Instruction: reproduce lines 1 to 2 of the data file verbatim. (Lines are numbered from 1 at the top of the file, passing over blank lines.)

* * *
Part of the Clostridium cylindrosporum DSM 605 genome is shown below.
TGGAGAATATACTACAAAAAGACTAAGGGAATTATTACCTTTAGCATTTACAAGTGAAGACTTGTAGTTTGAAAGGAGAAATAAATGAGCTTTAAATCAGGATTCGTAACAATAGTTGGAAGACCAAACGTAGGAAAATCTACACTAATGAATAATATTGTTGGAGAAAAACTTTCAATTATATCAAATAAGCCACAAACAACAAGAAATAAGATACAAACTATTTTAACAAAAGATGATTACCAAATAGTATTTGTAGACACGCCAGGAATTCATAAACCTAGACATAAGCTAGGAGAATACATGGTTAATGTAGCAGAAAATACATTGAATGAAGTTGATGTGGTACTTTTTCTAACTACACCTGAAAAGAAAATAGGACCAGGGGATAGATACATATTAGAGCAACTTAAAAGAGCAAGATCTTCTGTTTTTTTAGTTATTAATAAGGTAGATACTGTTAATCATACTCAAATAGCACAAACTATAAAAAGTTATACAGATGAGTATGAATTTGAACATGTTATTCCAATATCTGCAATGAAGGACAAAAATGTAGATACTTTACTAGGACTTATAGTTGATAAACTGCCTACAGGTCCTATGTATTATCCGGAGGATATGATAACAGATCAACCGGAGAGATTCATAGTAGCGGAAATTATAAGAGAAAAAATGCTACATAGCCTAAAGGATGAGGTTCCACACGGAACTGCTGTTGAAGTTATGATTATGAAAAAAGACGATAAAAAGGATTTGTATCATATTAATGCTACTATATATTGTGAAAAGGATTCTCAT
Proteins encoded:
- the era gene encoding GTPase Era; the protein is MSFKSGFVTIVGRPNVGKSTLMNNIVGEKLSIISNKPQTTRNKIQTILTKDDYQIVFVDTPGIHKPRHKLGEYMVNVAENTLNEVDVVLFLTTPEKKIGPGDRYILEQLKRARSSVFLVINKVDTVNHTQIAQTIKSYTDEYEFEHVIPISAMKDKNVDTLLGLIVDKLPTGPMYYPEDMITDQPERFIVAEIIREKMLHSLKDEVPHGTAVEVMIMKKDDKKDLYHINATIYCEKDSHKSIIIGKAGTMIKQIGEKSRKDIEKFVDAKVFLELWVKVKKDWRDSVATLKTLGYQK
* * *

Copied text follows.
Part of the Clostridium cylindrosporum DSM 605 genome is shown below.
TGGAGAATATACTACAAAAAGACTAAGGGAATTATTACCTTTAGCATTTACAAGTGAAGACTTGTAGTTTGAAAGGAGAAATAAATGAGCTTTAAATCAGGATTCGTAACAATAGTTGGAAGACCAAACGTAGGAAAATCTACACTAATGAATAATATTGTTGGAGAAAAACTTTCAATTATATCAAATAAGCCACAAACAACAAGAAATAAGATACAAACTATTTTAACAAAAGATGATTACCAAATAGTATTTGTAGACACGCCAGGAATTCATAAACCTAGACATAAGCTAGGAGAATACATGGTTAATGTAGCAGAAAATACATTGAATGAAGTTGATGTGGTACTTTTTCTAACTACACCTGAAAAGAAAATAGGACCAGGGGATAGATACATATTAGAGCAACTTAAAAGAGCAAGATCTTCTGTTTTTTTAGTTATTAATAAGGTAGATACTGTTAATCATACTCAAATAGCACAAACTATAAAAAGTTATACAGATGAGTATGAATTTGAACATGTTATTCCAATATCTGCAATGAAGGACAAAAATGTAGATACTTTACTAGGACTTATAGTTGATAAACTGCCTACAGGTCCTATGTATTATCCGGAGGATATGATAACAGATCAACCGGAGAGATTCATAGTAGCGGAAATTATAAGAGAAAAAATGCTACATAGCCTAAAGGATGAGGTTCCACACGGAACTGCTGTTGAAGTTATGATTATGAAAAAAGACGATAAAAAGGATTTGTATCATATTAATGCTACTATATATTGTGAAAAGGATTCTCAT